Released in three one-hours slots on UK Cable Network Dave, the current home of Red Dwarf, comes Red Dwarf: The First Three Million Years: a documentary detailing the entire 33-year history of the show, along with talking heads from celebrities and fans, as well as the thoughts of the cast, writers and crew of the various seasons. It is something along the lines of the I Love the 1980s-type shows with which we are all familiar, with a little of VH1’s Behind the Music thrown in for good measure.
Narrated by David Tennant, the first episode by far the most interesting, as it has the most chronological focus. Introducing each character in turn, a primer on the people that have made the show is cross-cut with the writers’ history as head creatives on the legendary Spitting Image, their early attempts at a prototype version of the show, with radio’s Dave Hollins: Space Cadet, and taking us through the influences that shaped the idea. Red Dwarf was always envisaged as a cross between Alien and The Odd Couple, something seen both in the essential loneliness of life in space, as well as the mismatched nature of Lister and Rimmer, with one unambitious and slobby, and the other uptight and all frustrated desires.
The show could have looked very different. Lister could have been played by Alan Rickman, and Alfred Molina was approached to play Rimmer (though we are told Hugh Laurie was also considered). In the end the core four of the first two series comprised a poet, an impressionist, a dancer (in Danny John-Jules) and a deadpan stand-up comedian (in Norman Lovett). There is good discussion both of the influences brought to bear in how they approached their roles (with James Brown a huge influence on John-Jules, who was best known for working with Lena Zavaroni at this point).
From there episode one takes us through to around series three, and the addition of Kryten and a female Holly. We hear from David Ross, the original Kryten, and from everyone from Peter Ridsdale-Scott, the producer who fought to get the show remounted after a strike, to Tony Hawks, a stand-up who appeared in a number of episodes and worked as the warm-up man on recording nights. It is a lot of fun seeing the actors ribbing each other in a roundtable filmed during production of The Promised Land, playing on decades-old in-jokes, and clearly so grateful to be working on the show. This episode is about a series of happy accidents: the strike improved the end result by giving them extra time; the casting wasn’t as planned,, but led to magic. Much of this appeared on the DVD releases, but this is the first time it has been assembled for general public consumption.
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The second episode cross-cuts the first by starting in series three, with the upgrade of the sets, and the brightening of the costumes, with more colour for Cat, and leathers for Lister. All good so far, but then comes the padding, as we see Danny revisit his old outfits in a section that goes on too long, and planting the thought that maybe their weren’t three episodes in this. We have time with Robert Llewellyn as he discusses the iterations of his make-up and the reduction in time taken from the original five-six hours. In fact he would leave his hotel to go to make-up just as other cast members were coming in from a night out at the Hacienda in Manchester. It’s all a bit aimless, but fun enough.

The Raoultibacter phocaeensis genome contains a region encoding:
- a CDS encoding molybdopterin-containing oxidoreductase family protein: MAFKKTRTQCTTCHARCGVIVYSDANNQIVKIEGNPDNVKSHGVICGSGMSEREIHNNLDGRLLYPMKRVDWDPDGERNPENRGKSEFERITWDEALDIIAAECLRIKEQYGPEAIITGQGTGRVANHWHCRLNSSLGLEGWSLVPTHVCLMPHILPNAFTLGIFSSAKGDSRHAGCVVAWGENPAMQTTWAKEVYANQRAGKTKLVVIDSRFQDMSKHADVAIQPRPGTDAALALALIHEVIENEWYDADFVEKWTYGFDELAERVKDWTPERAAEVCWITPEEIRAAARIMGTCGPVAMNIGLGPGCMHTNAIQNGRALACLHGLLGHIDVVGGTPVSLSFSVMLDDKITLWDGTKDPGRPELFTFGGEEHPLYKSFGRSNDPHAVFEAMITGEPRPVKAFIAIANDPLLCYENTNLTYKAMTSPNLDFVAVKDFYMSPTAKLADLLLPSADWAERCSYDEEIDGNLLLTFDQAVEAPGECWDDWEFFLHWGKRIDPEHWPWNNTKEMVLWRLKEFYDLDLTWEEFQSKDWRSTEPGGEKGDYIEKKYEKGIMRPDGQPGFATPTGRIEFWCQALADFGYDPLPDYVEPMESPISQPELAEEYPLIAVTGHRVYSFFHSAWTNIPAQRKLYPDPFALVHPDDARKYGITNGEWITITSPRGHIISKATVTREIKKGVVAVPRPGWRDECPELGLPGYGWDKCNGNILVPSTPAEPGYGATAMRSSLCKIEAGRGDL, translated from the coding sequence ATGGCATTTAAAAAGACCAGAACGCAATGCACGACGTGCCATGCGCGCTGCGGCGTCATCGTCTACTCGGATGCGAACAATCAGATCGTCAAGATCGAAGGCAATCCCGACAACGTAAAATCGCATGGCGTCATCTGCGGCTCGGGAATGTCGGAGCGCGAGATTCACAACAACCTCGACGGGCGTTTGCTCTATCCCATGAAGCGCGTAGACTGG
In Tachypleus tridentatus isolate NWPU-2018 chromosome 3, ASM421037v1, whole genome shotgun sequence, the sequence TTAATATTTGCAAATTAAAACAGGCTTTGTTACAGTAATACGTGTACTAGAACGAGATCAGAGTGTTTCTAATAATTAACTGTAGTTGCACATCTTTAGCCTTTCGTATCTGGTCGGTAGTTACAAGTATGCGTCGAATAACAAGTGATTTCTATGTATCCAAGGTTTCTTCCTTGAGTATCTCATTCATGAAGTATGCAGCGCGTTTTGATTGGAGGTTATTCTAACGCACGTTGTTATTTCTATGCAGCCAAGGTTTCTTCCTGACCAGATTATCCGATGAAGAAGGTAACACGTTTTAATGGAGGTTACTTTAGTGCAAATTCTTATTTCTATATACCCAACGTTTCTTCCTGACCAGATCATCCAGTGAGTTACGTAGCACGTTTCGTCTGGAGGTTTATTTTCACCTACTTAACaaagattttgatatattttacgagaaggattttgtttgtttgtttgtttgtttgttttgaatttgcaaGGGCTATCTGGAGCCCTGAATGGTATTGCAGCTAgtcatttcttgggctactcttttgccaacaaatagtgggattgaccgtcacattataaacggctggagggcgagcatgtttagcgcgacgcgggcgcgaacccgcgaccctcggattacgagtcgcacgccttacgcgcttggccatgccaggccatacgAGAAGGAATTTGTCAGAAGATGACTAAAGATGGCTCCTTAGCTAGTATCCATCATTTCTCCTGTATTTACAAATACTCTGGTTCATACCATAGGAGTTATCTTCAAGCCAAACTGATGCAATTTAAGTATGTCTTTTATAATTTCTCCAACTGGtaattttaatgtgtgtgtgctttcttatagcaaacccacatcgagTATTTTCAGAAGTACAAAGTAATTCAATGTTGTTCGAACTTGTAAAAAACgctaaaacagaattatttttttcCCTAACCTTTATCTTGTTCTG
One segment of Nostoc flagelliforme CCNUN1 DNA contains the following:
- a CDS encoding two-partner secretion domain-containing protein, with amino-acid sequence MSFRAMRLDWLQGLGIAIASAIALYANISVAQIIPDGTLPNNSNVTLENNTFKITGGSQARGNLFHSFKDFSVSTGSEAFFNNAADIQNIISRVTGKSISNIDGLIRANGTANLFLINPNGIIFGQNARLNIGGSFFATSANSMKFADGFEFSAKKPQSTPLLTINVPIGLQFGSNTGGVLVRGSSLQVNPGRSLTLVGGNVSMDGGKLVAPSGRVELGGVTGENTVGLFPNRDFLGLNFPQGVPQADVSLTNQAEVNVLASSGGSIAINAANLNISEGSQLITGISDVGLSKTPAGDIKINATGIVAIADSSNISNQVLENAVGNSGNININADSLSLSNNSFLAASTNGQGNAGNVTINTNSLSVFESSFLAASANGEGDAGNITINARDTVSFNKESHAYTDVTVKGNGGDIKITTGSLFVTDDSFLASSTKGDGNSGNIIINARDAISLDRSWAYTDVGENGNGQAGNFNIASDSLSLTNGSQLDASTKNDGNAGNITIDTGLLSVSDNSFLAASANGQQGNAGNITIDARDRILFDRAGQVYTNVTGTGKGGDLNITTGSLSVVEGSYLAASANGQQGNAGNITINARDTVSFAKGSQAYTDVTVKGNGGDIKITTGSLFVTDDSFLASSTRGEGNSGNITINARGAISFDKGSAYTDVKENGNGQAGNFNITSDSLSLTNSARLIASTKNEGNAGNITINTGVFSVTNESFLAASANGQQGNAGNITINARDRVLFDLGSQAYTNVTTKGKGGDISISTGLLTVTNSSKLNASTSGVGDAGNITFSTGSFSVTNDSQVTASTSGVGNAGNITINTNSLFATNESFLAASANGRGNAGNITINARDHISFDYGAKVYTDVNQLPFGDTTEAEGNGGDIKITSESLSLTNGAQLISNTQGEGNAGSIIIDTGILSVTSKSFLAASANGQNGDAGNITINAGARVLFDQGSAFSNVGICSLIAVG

From there we move on to alternative versions of the characters we have seen over the years. It is enjoyable, but simply doesn’t have the narrative drive of the first episode. Where we might have expected a focus on the enforced three-year break in the mid-90s, Chris Barrie burning out and leaving the show temporarily, and the BBC pulling away, leading to a focus on the film that never happened, this is just a case of “remember this?”. It’s fine, but the first instalment probably set the bar a little high.
The final episode commences with a focus on the science concepts behind the show, dealing with the mixture of real, hypothetical, and plain made-up. Obviously, chief amongst these concepts will the The Big Crunch of ‘Backwards’ as well as the White Hole idea of the episode of the same name. Again, much of this – such as Arthur Smith’s backwards dialogue reversed – has been seen in bonus features down the years, but this does take the legwork out of tracking it all down, and introduces it to new fans. Unlike the second episode, at least there are themes to the content here, but it has become a very different focus from where this three-part celebration began.
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The channel has made a real effort to assemble everyone, from writers, cast, music department, costuming, former cast members and fans. To make such an effort on an ageing property, for a small and lowly-funded network is commendable. The episodes flow well, are each interspersed with contributions from a core cast that have wonderful chemistry, in or out of costume. It’s also great to see coverage of the US pilot. In general though, this would have played better as a single 90-minute show – effectively the opposite problem from that found with The Promised Land, which this might have been better, also, being released closer to. It is definitely worth a watch on the UKTV Play app though, where all episodes are now available.